Corn mint is the wild sister of peppermint and all the other species of the mint family. It occurs in several subspecies almost worldwide. Like other mints you can use corn mint against indigestion and colds. Their essential oil is widely used as Japanese medicinal plant oil.
Profile of corn mint:
Scientific name: Mentha arvensis
Plant family: mint family (Lamiaceae)
Other names: field mint, wild mint
Sowing time / Planting time: April – June / Mai – Oktober
Flowering period: June – Oktober
Harvest time: May – August
Useful plant parts: leaves, flowers
Location: sunny to partialy shaded
Soil quality: moist-wet, nitrogen-containing, sandy-loamy or humus-clay soil
These information are for temperate climate!
Use as a medicinal herb: indigestion
Use as aromatic herb: tea
Plant characteristics and classification of corn mint
Origin and occurrence
The natural habitat of corn mint includes temperate areas of North America and Europe, the Middle East, Siberia, Central Asia, the northern Indian subcontinent, East Asia to the tropics of Asia with Malaysia.
The field mint inhabits humid, nutrient-rich locations such as ditches, wet spots on wasteland, swamp meadows, but it also grows in the highlands on wet fallow land and fields or in lowerings next to fields. It thrives best on moist, wet, nitrogenous, sandy-loamy or humus-clay soils.
Plant order of corn mint
Characteristics of the corn mint
The field mint is a summer-green, perennial herbaceous plants with stature heights of usually 5 to 30 (2 to 12 in), rarely up to 60 centimeters (24 in). The plants can propagate by subterranean runner. The relatively thin stem is low-lying, ascending or upright and branched. Often the leaves as well as the upper part of the stem are soft hairy.
The leaves are opposite arranged on the stem and clearly structured in petiole and leaf blade. The petiole is usually relatively short. The simple leaf blade is ovate to elliptic. The leaf margin has a few rough, forward facing teeth. The hairiness of the leaves can vary greatly.
Among the Mentha species, the wild mint is characterized by the fact that the pseudowhorls, in which the flowers are arranged, stand apart from each other on the axils of fully formed leaves. Even at the top of the stems, the flower whorls are not crowded. So there are no pseudospiklets as in most other types of mint. The stems end more or less leafy.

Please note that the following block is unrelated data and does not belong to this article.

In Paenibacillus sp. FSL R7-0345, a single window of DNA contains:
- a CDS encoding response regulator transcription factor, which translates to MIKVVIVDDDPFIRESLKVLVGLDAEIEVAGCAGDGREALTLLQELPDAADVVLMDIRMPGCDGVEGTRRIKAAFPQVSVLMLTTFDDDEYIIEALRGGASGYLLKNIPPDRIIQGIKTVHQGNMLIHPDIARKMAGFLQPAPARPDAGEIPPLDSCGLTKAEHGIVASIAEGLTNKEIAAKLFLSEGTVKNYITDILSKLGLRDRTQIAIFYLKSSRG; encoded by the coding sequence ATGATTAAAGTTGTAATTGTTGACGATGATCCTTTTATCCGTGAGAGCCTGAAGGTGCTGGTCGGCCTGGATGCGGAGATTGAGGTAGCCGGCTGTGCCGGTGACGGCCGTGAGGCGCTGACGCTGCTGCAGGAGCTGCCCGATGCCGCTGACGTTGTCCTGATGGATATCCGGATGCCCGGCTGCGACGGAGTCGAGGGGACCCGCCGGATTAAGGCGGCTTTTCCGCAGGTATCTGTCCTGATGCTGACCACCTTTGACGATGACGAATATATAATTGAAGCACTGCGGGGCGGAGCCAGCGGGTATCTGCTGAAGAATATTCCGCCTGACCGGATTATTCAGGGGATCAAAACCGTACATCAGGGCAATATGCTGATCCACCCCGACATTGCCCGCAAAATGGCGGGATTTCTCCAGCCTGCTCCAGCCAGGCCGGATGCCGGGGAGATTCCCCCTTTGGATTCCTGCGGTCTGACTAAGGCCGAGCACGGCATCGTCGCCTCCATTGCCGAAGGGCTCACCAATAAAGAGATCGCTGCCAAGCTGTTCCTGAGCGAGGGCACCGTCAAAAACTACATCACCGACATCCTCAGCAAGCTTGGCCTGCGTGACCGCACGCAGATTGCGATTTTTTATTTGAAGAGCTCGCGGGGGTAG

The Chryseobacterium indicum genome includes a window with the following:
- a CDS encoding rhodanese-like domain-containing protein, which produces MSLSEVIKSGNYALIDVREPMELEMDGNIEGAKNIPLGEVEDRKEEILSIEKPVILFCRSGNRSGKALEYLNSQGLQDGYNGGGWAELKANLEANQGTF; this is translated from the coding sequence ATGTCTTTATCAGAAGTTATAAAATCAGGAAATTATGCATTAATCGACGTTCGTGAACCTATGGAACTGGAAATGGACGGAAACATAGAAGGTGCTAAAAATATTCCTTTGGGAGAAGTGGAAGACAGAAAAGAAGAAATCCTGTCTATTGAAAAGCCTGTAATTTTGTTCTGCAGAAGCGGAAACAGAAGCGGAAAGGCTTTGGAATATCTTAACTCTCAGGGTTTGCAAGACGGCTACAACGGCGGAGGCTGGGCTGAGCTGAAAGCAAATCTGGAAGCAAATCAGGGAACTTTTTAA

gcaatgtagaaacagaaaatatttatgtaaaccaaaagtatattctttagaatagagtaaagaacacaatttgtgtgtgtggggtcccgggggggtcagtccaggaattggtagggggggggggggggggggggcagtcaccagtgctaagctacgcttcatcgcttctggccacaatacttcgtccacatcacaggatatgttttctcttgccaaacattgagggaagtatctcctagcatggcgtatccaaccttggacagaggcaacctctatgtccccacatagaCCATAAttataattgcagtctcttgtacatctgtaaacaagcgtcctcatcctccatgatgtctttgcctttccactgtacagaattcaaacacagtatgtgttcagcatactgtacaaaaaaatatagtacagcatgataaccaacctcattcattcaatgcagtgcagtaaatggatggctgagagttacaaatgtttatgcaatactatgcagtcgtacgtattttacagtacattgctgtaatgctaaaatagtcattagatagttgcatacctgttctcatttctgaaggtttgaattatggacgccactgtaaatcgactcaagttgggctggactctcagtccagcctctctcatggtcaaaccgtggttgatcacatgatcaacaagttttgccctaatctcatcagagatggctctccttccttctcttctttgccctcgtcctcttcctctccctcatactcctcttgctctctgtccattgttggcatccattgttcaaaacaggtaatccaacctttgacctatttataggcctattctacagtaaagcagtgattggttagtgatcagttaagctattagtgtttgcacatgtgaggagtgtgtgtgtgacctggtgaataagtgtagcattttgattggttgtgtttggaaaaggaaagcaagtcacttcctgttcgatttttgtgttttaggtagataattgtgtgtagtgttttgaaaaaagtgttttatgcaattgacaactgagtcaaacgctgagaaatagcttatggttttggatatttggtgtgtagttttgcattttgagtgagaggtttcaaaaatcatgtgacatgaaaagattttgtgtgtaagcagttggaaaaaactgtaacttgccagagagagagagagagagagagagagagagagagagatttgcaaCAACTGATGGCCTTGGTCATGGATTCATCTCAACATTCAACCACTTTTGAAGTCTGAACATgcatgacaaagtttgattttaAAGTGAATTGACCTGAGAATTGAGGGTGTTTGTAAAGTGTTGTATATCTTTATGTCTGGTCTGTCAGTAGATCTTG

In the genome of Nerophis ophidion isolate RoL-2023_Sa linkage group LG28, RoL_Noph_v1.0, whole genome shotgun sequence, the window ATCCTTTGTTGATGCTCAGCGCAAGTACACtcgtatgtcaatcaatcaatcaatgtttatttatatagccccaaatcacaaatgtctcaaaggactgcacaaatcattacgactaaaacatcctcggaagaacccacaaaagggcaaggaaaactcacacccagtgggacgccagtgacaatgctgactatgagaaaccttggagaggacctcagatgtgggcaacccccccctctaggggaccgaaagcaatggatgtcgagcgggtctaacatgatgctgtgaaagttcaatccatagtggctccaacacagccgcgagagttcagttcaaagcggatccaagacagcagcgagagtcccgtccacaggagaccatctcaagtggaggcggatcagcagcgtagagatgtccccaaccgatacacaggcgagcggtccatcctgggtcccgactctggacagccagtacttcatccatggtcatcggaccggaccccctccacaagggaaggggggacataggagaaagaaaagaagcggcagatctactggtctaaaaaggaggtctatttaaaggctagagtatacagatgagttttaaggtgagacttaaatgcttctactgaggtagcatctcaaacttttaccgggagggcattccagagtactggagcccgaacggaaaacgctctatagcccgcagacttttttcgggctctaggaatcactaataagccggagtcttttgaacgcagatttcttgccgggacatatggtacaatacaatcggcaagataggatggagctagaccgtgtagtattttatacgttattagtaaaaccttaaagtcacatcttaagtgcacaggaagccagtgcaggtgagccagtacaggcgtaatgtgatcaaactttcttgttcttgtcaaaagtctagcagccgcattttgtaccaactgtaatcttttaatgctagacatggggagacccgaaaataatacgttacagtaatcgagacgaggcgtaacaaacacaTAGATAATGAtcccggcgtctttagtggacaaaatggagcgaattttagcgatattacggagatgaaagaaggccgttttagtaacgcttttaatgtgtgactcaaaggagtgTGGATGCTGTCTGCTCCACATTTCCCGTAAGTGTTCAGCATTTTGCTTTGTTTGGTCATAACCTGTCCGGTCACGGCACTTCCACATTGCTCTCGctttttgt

The color of the flowers is pink to purple. The flowering period is from June to October.
Corn mint – cultivation and care
Corn mint prefers sunny to partialy shaded spots.
Field mint grows best on moist, wet, nitrogenous, sandy-loamy or humus-clay soils.
Sowing takes place between April and June in the field. Preculture is possible from March to May. As corn mint needs light to germ, press the seeds only slightly in the soil.
Cultivating the plantlet in the field should best made from End May to early October. A planting distance of about 30 cm (12 in) should be kept.
Corn mint prefers moist-wet soil, so it should be taken care that the plants do not dry out.
Corn mint is hardy in Zone 4 – Zone 7, which is between −15 °C (5 °F) and −31.7 °C (−25 °F).
Use of the corn mint
In the kitchen
The herb is not used for food.
Corn mint as a medicinal herb
Corn mint tea, used internally
The herb can be used, as its more famous sister, the peppermint, mainly as a tea.
As a tea or as a component of tea blends, it can help against indigestion. Even with colds, it performs well. Due to it analgesic and anticonvulsant properties it also helps against headaches and migraines.
One can use corn mint tea against skin burns put on an envelope. For this soak a cloth or gauze in the tea and wrap it to the body parts.
The pure essential oil is generally hardly available, but the essential oil of the Japanese field mint is used for menthol production. The remaining constituents of this oil are marketed as Japanese mint oil. In this respect, the essential oil of field mint plays a major role.
It eases breathing and relieves headaches. Also, joint pain and muscle tension can be solved.
Corn mint can be used for these ailments and diseases
- gallen weakness
- intestinal weakness
- loss of appetite
- memory impairment
- menstrual cramps
- stomach cramps
In pregnancy, you should not use the corn mint, like all mint types, because it could possibly cause miscarriages.
In addition, some people do not tolerate the plant. You can get stomach ache. Such people should abstain from using it. In some cases, the milder water mint is better tolerated.
Ask your doctor or pharmacist. Visiting this page can not replace the visit to the doctor. For serious or unclear complaints, consult your doctor.
Buy corn mint – What to pay attention to?
The best way to purchase corn mint is either online or at a specialized garden center.